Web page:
Based on information received from some detainees and their lawyers, suspects in 10 South spend twenty-three hours a day confined to their cells. Detainees shower inside their cells, so that they are alone almost all of the time. They are allowed one hour of recreation outside of their cells, which takes place in an indoor solitary recreation cage.

Recreation is periodically denied: detainees can pass days without leaving their cells. No outdoor recreation is allowed for detainees in 10 South and cell windows are frosted. The only fresh air enters through a window in the indoor recreation cage. The conditions at the MCC are dirty and decrepit; detainees and lawyers report that the temperature is not sufficiently regulated and varies between extreme cold and severe heat. 

None of these findings are isolated incidents, but rather characterize a systemic web of malfeasance, malpractice, and corruption which spawn a litany of human rights violations that never seem to be addressed in any fundamental manner by leadership, which is seemingly nonexistent.

“There is no continuity, there is no leadership, there is no ability to get anything done. They lurch from crisis to crisis, from the gun smuggling to Jeffrey Epstein,” blasted Manhattan federal court, Judge Colleen McMahon, at the sentencing of a drug defendant.

In fact, Illinois News Today reports that “In March 2020, the prison was closed for a week after authorities were informed that guns could have been smuggled inside, shortly before the pandemic urged the federal prison to suspend visits. Investigators discovered pistols and other banned items such as cell phones, narcotics, and homemade weapons, triggering ongoing investigations into the illegal activities of security guards.”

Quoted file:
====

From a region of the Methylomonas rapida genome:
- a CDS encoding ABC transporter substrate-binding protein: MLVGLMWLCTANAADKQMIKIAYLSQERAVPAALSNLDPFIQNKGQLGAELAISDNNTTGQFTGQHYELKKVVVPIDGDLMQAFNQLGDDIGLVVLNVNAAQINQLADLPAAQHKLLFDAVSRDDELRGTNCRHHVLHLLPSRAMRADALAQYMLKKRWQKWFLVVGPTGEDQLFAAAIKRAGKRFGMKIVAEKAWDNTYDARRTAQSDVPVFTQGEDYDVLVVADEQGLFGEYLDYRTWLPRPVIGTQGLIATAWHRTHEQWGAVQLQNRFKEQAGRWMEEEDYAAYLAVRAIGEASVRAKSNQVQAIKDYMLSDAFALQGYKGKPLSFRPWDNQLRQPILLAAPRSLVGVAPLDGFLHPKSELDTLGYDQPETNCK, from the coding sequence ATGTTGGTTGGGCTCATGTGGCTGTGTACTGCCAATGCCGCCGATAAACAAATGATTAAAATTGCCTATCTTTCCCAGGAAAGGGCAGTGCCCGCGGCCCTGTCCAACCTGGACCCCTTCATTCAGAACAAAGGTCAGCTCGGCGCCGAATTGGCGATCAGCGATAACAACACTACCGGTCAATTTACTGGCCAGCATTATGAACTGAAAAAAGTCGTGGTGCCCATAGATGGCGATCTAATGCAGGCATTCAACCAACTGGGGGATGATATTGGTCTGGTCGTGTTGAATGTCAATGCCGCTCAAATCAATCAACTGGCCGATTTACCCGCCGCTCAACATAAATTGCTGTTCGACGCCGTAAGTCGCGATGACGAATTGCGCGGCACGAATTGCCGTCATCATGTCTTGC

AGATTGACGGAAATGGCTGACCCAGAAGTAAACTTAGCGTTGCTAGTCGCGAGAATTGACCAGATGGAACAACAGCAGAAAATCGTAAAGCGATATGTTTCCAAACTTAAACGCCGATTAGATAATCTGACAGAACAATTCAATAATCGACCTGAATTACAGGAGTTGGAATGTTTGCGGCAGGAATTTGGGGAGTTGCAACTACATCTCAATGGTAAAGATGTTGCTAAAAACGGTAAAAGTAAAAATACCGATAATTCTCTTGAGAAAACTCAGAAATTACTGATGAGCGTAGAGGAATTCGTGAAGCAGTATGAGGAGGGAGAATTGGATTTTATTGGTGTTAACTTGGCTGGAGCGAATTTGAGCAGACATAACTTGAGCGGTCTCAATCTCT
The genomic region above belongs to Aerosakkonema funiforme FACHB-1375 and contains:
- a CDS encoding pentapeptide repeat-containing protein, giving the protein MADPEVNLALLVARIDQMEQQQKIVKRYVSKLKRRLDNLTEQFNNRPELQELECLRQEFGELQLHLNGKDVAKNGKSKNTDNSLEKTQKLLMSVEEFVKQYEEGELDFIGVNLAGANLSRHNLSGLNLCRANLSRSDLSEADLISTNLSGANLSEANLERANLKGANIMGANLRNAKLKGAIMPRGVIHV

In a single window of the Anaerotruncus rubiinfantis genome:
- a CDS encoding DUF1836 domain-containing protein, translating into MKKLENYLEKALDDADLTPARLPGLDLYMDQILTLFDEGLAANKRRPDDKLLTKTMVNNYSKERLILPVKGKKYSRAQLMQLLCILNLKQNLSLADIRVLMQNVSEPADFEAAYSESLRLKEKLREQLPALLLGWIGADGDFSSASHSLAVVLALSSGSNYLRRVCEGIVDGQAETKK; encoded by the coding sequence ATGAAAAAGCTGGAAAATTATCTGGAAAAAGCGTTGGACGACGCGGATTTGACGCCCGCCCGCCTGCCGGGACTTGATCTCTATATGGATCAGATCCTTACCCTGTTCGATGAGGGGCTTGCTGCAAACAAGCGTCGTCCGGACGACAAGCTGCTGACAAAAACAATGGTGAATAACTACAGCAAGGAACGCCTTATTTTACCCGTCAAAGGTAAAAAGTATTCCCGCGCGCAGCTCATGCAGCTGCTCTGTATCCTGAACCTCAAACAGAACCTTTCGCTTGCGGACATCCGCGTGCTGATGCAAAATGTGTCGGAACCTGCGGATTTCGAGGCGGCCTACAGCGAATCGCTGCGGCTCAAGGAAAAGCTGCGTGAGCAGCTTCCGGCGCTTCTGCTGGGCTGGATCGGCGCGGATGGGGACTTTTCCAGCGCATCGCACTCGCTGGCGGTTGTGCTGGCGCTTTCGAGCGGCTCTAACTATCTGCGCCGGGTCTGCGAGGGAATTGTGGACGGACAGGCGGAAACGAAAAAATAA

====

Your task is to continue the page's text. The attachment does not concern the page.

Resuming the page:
Beyond the Epstein case, which has raised more questions than it has answers, MCC has come under fire for how it handled the coronavirus pandemic, especially early on in 2020. According to the NY Daily News, “. . . inmates say in sworn declarations filed in Manhattan Federal Court that calls for medical help are still being ignored, inmates with coronavirus symptoms continue to be placed among the general population and symptom screening sometimes amounts to a nurse asking a dorm full of inmates ‘Is everyone OK?’”

Pedro Vicioso-Lima, an MCC prisoner who was diagnosed with COVID-19, but still placed with a cellmate, lamented, “I still feel sick. I have chest pain, cough a lot at night, and all the nerves in my body hurt. I’m worried that I might still have COVID-19. I do not want to get other people sick.” 

It’s easy to dismiss Vicioso-Lima’s allegations, given that he is “responsible for dealing fentanyl-laced heroin that has been tied to multiple suspected fatal and nonfatal overdoses,” as reported by the Southern District of New York of the United States Attorney’s Office. We are all aware of the deadly horrors the scourge of fentanyl-laced heroin has caused in the United States. The website reports that “Between 2015 and 2016 alone, the number of deaths more than doubled, from 9,803 to 19,720.”

And perhaps Vicioso-Lima is beyond redemption, perhaps a life sentence is justified. I’m sure the parents, family members, and friends of those that died as a result of his fentanyl-laced death bombs would probably agree, and they won’t get any argument from me.

But the job of prison for most prisoners is threefold. One, keep dangerous prisoners from doing more harm to the public; two, make prisoners take responsibility for their crimes through appropriate punishment; and three, create the conditions that cause enough self-reflection that rehabilitation is at least a possibility.

MCC appears to have failed on two of these fronts. We simply have to do better. As Nelson Mandela put it, “It is said that no one truly knows a nation until one has been inside its jails. A nation should not be judged by how it treats its highest citizens, but its lowest ones.”